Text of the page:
“Japan is not going to change rapidly, but previously we have not heard such forward-thinking comments as we have heard on this trip, and we are extremely positive and heartened”, she said.

Aravinda Korala, chief executive officer of Edinburgh-based Korala Associates Ltd. (KAL)—which is dedicated to multi-vendor ATM software—is equally heartened. He has identified “a hole” in the services provided by Japanese ATMs that he hopes to be able to plug.

The firm has been operating in Japan since 1999, and Shinsei Bank ATMs use its software. However, a mere 10% of banks accept cards issued by foreign financial institutions. With the number of foreign visitors expected to rise ahead of the Tokyo 2020 Olympic and Paralympic Games, that figure is unacceptably low.

“The problem for banks here is that most Japanese ATM hardware is not compliant with international standards, meaning we cannot install our software without modifications to the ATMs”, Korala said.

The solution, at least in the short-term, is the Retail Teller Machine (RTM): a revolutionary cashless ATM that accepts international bank cards and dispenses a secure ticket that can then be exchanged for cash.

Operating at one-tenth of the cost of a regular ATM, the RTM enables banks to open up their direct banking services to customers in Japan, a low-cost solution that makes banks here compliant with international standards, Korala said.

An ATM in a European country costs, on average, £15,000 a year to operate, Korala said. In Japan, that figure climbs to £22,000 a year. A KAL RTM costs £727 a year.

The firm is looking to build on its existing business relationships in Japan, but its experience here has already taught Korala the importance of “being reliable, being on time and doing what you say you will do”.

“The potential of Japan, for us, is very big”, he said. “Japan has so many ATMs, but they are concentrated in the big cities and, because they are expensive to run, that means there are too few in the countryside and more remote parts of the country.

“I’m positive about this market because, sooner or later, the light is going to go on and they will realise what we can do”.

Hamish Anderson was making a return to Tokyo, where he had worked in the finance sector before becoming joint founder of Money Mover Limited. He was tired of the expense of shifting money from one currency to another and the way in which existing financial institutions “shroud the process in mystery”.

That lack of transparency enables them to charge far more than is actually warranted. A bank, for example, will typically charge a business £3,600 to carry out 12 monthly payments of £10,000 to a foreign bank. Money Mover charges £900 to carry out exactly the same transaction.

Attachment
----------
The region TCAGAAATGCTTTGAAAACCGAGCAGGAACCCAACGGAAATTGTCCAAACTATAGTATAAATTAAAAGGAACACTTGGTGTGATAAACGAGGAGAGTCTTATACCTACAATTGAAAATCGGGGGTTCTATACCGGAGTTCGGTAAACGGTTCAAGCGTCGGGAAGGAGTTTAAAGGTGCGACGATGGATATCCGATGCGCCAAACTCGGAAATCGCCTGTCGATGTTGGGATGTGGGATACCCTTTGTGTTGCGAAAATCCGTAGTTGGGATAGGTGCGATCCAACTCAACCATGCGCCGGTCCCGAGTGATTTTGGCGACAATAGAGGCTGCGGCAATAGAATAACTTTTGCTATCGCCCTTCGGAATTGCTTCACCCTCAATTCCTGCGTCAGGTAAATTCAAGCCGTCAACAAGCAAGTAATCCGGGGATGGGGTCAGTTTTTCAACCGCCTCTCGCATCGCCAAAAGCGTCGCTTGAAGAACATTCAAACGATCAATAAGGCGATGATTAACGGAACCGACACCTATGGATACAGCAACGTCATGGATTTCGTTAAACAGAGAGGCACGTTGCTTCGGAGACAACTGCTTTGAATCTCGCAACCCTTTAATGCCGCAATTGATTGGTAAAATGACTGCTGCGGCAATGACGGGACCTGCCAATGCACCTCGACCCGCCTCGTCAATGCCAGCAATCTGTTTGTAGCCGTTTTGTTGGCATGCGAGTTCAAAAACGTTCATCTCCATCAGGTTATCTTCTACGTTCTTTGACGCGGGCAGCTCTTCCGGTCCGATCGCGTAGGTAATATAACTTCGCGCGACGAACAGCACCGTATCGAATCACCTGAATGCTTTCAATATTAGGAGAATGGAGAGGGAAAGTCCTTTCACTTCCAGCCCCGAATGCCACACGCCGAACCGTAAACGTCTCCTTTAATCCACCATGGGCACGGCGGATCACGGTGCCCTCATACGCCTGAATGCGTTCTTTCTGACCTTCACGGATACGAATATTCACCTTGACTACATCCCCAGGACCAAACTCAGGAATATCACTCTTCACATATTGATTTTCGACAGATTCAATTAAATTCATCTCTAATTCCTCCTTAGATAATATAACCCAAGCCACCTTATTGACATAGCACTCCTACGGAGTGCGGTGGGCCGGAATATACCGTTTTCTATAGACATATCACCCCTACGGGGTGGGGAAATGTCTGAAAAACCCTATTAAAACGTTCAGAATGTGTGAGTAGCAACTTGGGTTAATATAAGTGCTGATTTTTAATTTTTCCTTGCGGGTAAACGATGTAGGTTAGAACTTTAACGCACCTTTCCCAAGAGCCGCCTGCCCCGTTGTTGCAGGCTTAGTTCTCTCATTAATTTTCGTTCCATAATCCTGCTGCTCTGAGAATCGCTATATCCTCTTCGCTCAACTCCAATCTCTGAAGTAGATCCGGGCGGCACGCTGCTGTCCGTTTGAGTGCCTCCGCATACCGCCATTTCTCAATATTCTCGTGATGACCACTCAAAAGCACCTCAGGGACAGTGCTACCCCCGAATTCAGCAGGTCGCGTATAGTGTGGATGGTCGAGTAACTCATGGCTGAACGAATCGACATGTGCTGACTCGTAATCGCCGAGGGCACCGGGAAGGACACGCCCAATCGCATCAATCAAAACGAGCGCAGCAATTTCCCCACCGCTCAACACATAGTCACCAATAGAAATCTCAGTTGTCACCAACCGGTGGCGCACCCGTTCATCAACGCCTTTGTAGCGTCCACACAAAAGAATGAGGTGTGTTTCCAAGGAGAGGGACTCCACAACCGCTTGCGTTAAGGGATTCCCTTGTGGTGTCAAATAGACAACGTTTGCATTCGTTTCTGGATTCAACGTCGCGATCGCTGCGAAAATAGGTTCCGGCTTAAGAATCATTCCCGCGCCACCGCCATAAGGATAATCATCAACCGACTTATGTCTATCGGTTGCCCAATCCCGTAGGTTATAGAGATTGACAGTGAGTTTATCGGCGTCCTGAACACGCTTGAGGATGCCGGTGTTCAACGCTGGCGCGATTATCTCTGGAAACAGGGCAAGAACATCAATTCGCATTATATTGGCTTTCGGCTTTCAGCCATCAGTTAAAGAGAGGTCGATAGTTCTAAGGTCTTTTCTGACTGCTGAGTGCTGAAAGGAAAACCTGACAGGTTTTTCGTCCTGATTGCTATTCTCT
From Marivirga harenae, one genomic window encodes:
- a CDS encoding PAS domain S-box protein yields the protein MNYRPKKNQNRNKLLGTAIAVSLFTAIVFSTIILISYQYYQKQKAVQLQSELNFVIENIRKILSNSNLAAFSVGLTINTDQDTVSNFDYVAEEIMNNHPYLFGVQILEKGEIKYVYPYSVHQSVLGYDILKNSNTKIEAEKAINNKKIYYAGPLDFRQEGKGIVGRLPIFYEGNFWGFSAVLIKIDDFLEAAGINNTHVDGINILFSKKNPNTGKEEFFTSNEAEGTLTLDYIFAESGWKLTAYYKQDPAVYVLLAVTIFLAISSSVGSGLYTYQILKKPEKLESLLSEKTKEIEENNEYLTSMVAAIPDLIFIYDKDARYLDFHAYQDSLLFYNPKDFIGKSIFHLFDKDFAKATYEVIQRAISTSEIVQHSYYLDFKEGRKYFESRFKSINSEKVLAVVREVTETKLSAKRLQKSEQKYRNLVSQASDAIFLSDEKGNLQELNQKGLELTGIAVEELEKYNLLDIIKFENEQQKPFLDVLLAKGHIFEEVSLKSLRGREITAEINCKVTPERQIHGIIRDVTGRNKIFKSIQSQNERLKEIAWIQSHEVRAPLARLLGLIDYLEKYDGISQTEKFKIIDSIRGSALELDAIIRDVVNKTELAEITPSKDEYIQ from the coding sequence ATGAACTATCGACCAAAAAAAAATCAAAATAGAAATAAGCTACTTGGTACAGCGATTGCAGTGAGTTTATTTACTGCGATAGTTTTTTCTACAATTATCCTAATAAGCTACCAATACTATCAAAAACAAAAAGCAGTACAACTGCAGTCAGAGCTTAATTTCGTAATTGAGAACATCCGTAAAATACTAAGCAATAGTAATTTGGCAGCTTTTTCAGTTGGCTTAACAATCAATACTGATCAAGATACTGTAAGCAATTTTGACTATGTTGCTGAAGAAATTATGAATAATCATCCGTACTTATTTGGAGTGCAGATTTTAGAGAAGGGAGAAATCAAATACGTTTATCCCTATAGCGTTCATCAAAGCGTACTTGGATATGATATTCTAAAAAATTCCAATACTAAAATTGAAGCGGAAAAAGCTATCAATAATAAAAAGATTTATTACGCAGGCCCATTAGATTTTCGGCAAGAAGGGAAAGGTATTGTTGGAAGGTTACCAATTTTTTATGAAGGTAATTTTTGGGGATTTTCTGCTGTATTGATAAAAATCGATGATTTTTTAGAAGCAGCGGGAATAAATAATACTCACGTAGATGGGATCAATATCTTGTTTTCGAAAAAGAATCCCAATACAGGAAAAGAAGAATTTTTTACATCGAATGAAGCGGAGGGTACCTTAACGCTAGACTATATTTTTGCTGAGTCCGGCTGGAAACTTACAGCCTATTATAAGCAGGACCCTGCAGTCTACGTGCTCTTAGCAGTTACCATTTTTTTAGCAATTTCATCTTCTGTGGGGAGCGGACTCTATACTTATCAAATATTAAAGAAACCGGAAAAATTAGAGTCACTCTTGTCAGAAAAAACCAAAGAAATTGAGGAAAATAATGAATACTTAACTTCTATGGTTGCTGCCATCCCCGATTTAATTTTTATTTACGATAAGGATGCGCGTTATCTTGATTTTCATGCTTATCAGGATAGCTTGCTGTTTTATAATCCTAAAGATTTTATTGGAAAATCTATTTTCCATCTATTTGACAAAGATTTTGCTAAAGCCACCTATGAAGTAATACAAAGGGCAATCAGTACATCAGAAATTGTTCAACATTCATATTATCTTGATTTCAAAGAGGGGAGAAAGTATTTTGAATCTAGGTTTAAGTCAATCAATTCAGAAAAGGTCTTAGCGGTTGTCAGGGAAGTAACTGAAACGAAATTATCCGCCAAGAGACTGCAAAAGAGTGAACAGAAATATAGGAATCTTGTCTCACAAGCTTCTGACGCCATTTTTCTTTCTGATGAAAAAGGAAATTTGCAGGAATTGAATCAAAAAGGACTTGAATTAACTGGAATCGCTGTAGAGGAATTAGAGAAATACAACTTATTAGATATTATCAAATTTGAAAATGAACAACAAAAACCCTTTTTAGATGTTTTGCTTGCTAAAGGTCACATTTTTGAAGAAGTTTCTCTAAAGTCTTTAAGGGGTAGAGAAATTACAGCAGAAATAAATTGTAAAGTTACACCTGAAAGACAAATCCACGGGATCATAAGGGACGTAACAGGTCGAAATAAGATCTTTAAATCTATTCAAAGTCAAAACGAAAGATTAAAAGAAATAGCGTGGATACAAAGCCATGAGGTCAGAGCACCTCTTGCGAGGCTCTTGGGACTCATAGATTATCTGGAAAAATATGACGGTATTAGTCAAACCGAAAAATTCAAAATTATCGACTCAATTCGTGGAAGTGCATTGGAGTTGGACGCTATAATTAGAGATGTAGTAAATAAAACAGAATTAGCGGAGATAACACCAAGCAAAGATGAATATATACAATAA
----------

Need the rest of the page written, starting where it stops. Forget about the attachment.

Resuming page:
“Banks find it difficult to service small and medium-sized businesses, meaning they tend to overcharge for transactions such as these”, Anderson said. “International payments can amount to as much as 4% of the total payment value because, for small firms, it is hard to know the exact exchange rate, and to keep tabs on all the fees that are being charged”.

Money Mover, which was set up in December 2014 and is based in Cambridge, levels the playing field for small firms by providing them with information and rates in real time and being completely transparent to its users, Anderson said.

“It is not just about providing a cost reduction to SMEs—and there are an estimated 100mn such companies around the world, so you can see just how large a market this potentially is—but it’s also about giving them transparency on just how much a transaction is going to cost them”, he said.

Completely online, Money Mover is simple to use, has no minimum term, no membership and no commitment.

And for Anderson, growth is going to be achieved through a process of educating small business owners about how much they can save by signing up.

“Banks don’t tell their clients about all the costs. Businesses tend to do all the banking with one institution and don’t always have time to query the costs because they’re too busy running a business”, he said.

However, the message is getting through to firms doing business in destinations from Andorra to Vietnam, and Anderson has high hopes for the Japanese market.

“We cannot penetrate Japan without a credible local partner but, from the people I have been speaking to here, they see the potential of what we do and they recognise that we are doing something that is very interesting”, he said.

They may be cautious at the moment, Anderson added, but Japan has a vast number of SMEs that do not have access to this sort of payment system.

“We are building a better understanding of the market, making the contacts and introducing ourselves”, he said. “From the meetings I’ve had in Tokyo, I can’t help but be encouraged”.